Marion R. Jenkins was born in Audrain county on August 15, 1854. His parents Mr. and Mrs. Andrew Jenkins lived on a farm in Browning, Missouri of Linn County. After quitting the farm, M. R. Jenkins became the owner of the Jenkins Hay Rake & Stacker Company factory that manufactured farming implements. He was a member of the Browning city council and was a one-time president of the Farmers Exchange Bank. In 1891, his business associate at the Bank, E. M. Wilson of Ohio assisted in forming the company of Jenkins Hay Rake & Stacker. M. R. Jenkins's first invention patent was established as a tool for stacking hay in 1880. In 1887, he displayed one of his farming machines in an exhibit at the St. Louis Fair. Between 1887 and 1916, Jenkins copyrighted various two and three-wheeled models of combination Hay Loader and Stackers, Hay-Rakes, Hay Stackers, and a Spring Stake. Products of the Missouri Jenkins company were shipped all over the nation under the Branch firm Moline Plow Manufacturing Company from California, Minnesota, Indiana, Texas, and including in Canada. The significant role of farm machinery manufactured by Jenkins Hay Rake & Stackers Company provides for farmers, employees, and families in the community. It also is beneficial for commercial businesses expanding the population in Chillicothe.
Headquarters of the Jenkins Hay Rake & Stacker Company were moved from Browning, Missouri to Chillicothe, Missouri in 1907, with the assistance of raising funds with the Commercial Club Committee and citizens of Chillicothe. While establishing the building of a larger factory to accommodate his expanding business and supply demands, M. R. Jenkins wanted to secure the railroad lines for receiving and transporting of materials to the supply branch firms located all over the states from the city. On July 1907, a contract was made with the Burlington railroad company and the Jenkins Haystacker Company to plan to build a switch at the new factory location. By late September, construction began on the switch tracks for the Burlington railroad and the factory buildings on Brunswick street with the brick and concrete contractor James E. Meek and architect Ralph J. Sparks of Browning, Missouri. The whole structure would be 150 by 235 feet, with five rooms to hold the different departments of the factory. A dome roof was placed on the foundry, a smoke stack was in place, and a boiler room is located near the two-story main office building. A coal shed and several masses of installed machinery from Browning had completed the factory in January 1908.
During the erection of the Chillicothe firm, the son of M. R. Jenkins managed the Browning factory to continue producing and shipping. In April 1908, about thirty-nine employees began working at the factory, rushing to fulfill large stock orders of Jenkins rakes and stackers. The factory also installed a switch track from the Chicago, Milwaukee, and St. Paul Railroad. In August 1931, Mrs. M. R. Jenkins died first. On November 18, Marion R. Jenkins died next, putting his married son in charge of the Chillicothe plant. His son died in the same month immediately after. The daughter and sister Louise Jenkins Kinney took charge for a short time of the Hay Stacker Company.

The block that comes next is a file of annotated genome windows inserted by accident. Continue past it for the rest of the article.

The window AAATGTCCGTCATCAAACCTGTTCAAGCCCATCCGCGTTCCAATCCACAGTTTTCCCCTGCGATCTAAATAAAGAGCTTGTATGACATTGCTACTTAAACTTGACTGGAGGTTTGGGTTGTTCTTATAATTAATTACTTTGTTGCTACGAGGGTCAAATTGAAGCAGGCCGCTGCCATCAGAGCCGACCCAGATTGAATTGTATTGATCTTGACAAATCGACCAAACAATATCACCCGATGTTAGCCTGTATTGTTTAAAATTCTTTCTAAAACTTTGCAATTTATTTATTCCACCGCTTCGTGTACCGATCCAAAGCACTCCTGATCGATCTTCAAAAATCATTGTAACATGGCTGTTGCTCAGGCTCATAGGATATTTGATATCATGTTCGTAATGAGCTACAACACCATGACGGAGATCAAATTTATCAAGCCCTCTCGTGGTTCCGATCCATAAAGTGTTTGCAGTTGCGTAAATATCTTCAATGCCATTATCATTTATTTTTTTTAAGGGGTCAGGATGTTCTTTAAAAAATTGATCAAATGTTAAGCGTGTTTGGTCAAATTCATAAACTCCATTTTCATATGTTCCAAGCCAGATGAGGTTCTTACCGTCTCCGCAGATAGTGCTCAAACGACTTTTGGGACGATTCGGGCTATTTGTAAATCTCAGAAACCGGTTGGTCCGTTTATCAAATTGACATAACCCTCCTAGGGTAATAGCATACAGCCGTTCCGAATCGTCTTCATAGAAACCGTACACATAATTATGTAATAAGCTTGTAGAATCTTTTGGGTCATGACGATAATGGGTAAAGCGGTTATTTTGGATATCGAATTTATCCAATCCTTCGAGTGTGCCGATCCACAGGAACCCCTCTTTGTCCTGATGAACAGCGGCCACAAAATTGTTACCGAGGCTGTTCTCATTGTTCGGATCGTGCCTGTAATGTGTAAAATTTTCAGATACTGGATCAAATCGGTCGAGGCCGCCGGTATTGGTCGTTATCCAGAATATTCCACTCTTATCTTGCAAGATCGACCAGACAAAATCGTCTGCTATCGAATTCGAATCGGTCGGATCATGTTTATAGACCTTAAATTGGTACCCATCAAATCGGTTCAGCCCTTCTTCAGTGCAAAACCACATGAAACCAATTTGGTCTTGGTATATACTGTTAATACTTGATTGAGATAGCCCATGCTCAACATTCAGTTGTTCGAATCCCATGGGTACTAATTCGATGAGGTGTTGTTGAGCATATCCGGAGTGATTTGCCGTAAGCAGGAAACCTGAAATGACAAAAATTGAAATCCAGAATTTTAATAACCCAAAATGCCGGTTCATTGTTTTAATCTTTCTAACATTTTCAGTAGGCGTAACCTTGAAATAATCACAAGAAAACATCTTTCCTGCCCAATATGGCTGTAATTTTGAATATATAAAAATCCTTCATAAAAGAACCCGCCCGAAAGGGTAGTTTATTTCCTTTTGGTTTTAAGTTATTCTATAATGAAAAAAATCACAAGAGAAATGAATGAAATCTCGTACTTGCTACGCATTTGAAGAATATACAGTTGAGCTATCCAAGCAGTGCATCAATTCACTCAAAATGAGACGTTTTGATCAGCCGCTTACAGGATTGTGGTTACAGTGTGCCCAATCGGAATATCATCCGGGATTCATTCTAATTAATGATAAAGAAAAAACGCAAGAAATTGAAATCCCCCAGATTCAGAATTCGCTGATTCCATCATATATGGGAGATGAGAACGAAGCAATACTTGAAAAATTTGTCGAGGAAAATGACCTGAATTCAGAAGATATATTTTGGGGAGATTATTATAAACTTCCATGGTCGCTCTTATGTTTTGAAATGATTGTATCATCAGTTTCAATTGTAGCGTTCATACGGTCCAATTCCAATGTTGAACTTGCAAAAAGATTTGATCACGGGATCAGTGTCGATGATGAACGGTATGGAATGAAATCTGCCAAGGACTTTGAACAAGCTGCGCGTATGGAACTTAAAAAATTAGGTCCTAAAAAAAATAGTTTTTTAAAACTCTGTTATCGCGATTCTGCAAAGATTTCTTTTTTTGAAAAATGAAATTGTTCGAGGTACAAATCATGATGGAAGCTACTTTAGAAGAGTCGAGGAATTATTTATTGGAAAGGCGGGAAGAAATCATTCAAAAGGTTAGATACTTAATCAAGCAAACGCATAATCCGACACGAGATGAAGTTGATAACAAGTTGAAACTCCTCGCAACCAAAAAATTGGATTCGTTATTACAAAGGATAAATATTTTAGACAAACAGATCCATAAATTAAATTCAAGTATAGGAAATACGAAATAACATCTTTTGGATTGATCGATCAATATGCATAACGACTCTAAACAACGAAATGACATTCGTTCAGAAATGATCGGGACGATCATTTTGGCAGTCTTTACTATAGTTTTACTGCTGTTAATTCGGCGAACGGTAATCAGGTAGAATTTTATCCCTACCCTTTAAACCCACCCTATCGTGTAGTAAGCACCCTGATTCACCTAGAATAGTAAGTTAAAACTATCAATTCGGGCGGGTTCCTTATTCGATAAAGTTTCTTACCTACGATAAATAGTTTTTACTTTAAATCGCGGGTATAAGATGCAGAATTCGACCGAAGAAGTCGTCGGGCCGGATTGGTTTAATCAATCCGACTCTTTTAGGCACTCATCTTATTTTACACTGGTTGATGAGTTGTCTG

After M. R. Jenkins’ death, the factory buildings closed down. On June 5, 1941, John Owens, Vern Crookshanks, and D. B. Luther purchased the Jenkins Hayrake and Stacker factory and equipment. They renovated the factory and continued manufacturing modern farm machinery. It contains 44,000 feet of floor space, a workshop to process casting metals, and a machine shop. By 1942, the new farming manufacturing plant employed between 60 to 65 workers to assemble advanced Jenkins hayrakes and stackers for farmers to produce agricultural food in America’s contribution during the Second World War. In the mid-1950s, the property on the site and equipment became on sale in a public auction. More than a hundred people appeared for the event. On August 23, 1962, Milbank Mills Inc., a retail business company that has been around since 1867 selling feeds, seeds, and farm supplies, had begun construction on the property as a second location firm. It will house the main offices, a concrete mill, and maintain its feed manufacturing with seed processing and custom grinding and mixing grain. The new building will be 51 by 51 feet and 121 feet tall, with five floors and 40-foot bins between the second and third floors. Today, the Silver Moon Feed manufacturing company works for the family-owned Milbank Mills Inc. as one large firm.